In turn the next chapter, ‘Ashes and Brocade’, is a veritable treasure trove of popular culture: the cinema of Andrzej Zulawski and Slava Tsukerman are as much on the agenda as the cautionary tale of Christiane F (1981) and the scuzzy punk of Brygada Kryzys. Here Pyzik explores the fascination that ‘the East’ held for a number of West-European pop performers, from David Bowie to Depeche Mode. As Pyzik notes, these artists tended to look, ‘not to the demonic Bloc, but rather its threshold’, Berlin, which served as ‘a window, from which you could comfortably observe the history behind the barbed wire.’ (The continuing love affair between Berlin and Western Europe’s would-be bohemians is but a faint echo of this period.) Pyzik heralds Bowie, in particular, as ‘a model postmodernist, someone who built his life and art out of the artificial, the fabricated, who went through pop art, comic books and Brecht,’ someone who ‘needed the necessary frisson of the real, which he found in Berlin, Warszawa and Moscow.’ Faced with ‘the growing nihilism of his generation,’ she argues, Bowie believed that, ‘as a star of artifice,’ he could be the bearer of a revolutionary ‘political task.’
To be sure, Bowie’s Berlin trilogy – and, indeed, his ominous track ‘Warszawa’ – are understandably beloved by many, including myself; but the political hopes that Pyzik attaches to Bowie appear to me somewhat far-fetched. It is not clear that Bowie’s ‘Berlinism’, in fact, translates – on either side of the iron curtain – into a ‘sober approach to art’ with the power to ‘transform the world’ inside or out. Is it not, rather, the case – we might ask – that Bowie’s fascination with Eastern Europe amounts to a kind of orientalist kitsch – a morbid preoccupation with the forbidden and unknown, akin to his flirtation with fascism?
On the other hand, Pyzik argues that, within the ‘bloc’, “alternative communities” formed around the reinterpretation of western pop paradigms (dare we call them productive misunderstandings?) But whilst the view that ‘Depeche Mode brought solace to millions of fans … in the Bloc’ may indeed be accurate, the political significance that Pyzik assigns to this phenomenon seems to me – again – a little overstated. A far more plausible assessment appears in her own conclusion: the ‘nostalgic trend’ of fondly recalling this ‘solace’, expounded with reference to the art-punk formation Laibach, is ‘largely reactionary’. Would the same not be true, then, of trying to resurrect the political hopes – real or imagined – that came with the East-European appreciation for Depeche Mode?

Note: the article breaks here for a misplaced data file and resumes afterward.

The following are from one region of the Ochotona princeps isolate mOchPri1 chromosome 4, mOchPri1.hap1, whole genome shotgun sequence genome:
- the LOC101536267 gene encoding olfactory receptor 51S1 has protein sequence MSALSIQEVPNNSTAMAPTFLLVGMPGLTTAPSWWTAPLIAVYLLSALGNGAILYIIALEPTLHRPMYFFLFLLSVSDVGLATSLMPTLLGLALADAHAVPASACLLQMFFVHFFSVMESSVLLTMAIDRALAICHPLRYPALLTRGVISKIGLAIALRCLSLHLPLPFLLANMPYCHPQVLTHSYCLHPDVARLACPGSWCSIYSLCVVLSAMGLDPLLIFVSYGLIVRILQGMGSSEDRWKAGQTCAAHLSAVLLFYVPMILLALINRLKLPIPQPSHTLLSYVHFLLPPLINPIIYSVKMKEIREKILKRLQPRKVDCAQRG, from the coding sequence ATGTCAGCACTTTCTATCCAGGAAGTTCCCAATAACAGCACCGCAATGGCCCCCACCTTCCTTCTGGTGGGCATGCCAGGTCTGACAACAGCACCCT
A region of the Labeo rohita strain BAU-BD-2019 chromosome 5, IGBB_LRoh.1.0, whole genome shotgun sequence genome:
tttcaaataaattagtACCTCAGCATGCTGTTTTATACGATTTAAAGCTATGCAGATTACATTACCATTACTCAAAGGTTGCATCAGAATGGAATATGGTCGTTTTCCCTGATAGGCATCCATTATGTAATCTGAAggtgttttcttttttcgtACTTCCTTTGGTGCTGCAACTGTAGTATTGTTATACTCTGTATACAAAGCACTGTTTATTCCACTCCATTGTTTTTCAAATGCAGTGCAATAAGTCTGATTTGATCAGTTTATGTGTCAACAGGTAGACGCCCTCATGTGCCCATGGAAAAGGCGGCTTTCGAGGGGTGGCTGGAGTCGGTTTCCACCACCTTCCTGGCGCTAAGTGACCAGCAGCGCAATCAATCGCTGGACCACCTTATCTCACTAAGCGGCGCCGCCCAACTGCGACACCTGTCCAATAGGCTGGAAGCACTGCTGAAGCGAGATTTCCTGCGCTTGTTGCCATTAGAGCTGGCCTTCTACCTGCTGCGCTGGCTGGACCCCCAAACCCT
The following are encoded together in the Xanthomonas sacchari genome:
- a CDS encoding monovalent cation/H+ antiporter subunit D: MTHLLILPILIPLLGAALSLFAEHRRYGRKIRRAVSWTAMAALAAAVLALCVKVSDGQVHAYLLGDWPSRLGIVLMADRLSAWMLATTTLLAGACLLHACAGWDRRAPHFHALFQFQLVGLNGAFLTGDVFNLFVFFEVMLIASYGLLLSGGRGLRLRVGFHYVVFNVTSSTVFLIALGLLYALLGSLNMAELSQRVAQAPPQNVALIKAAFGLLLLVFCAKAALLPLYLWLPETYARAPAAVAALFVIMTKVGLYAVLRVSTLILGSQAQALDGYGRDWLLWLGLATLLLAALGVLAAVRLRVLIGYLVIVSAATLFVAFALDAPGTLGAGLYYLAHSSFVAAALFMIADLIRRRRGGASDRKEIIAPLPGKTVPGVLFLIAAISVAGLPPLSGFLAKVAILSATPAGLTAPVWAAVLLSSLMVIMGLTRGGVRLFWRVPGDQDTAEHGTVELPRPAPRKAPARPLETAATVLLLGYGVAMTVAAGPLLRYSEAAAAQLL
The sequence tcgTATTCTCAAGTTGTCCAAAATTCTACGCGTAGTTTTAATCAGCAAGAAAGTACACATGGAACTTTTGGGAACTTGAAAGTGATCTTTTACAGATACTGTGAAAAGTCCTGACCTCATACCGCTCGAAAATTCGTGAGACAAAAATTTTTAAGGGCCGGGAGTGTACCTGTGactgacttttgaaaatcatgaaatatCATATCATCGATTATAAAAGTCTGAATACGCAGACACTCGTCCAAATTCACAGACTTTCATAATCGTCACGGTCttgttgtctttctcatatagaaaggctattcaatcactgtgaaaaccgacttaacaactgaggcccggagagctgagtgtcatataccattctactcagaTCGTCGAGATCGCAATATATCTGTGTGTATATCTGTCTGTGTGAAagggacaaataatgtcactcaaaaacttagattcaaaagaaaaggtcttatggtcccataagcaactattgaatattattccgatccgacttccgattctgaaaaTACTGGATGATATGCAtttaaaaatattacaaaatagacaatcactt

Chapter Three, ‘O Mystical East’, aims at nothing less than psychoanalysing ‘the myths around Easternness: geographical, gender-related, religious and philosophical.’ For this purpose, Pyzik draws on several carefully chosen examples, ranging from the outlandish anthropology of Stach z Warty Szukalski to the feminist activism of FEMEN. She characterises ‘the East’, in general’ (and Poland in particular) along broadly postcolonial lines. Accordingly, she argues that the repression of ‘“primitive” Slavic beliefs’ during the region’s Christianisation in the 10th/11th century produced ‘a rift in Polish spirituality, a wound that could not be healed or covered by scar tissue.’ Poland’s post-colonial trauma stems from being ‘mispbapitsed’. The cultural history of Poland that Pyzik thus proposes is, in equal measure, speculative and compelling. For instance: on her reading Jacek Malczewski’s canonical painting, ‘Melancholia’, becomes an image of despair, portraying the loss of Poland’s ‘mythical origin’. Pyzik cites two symptoms of this separation: the first is Poland’s relentless desire to be western; the second is the Polish propensity for ‘martyrophilia’. (We are reminded of paranoid spectacle that swept the country after the 2010 plane crash at Smolensk, during which 93 Polish dignitaries lost their lives.)
Pyzik is not proposing some pagan/Slavic renaissance. Rather, she argues, the as-yet ‘unrealized’ content of the ‘socialist past’ can only emerge if we burst open the apologist historical narrative, spun by the cross-wielding bigots on Poland’s outer-right fringe. We must unearth long forgotten counter-histories from the wreckage of Poland’s past: to create ‘alternative heroes’, to reassess ‘the “red” unwanted history (…), instead of relishing in the most reactionary elements of [the] interwar period, with all its xenophobia, anti-Semitism and nationalism.’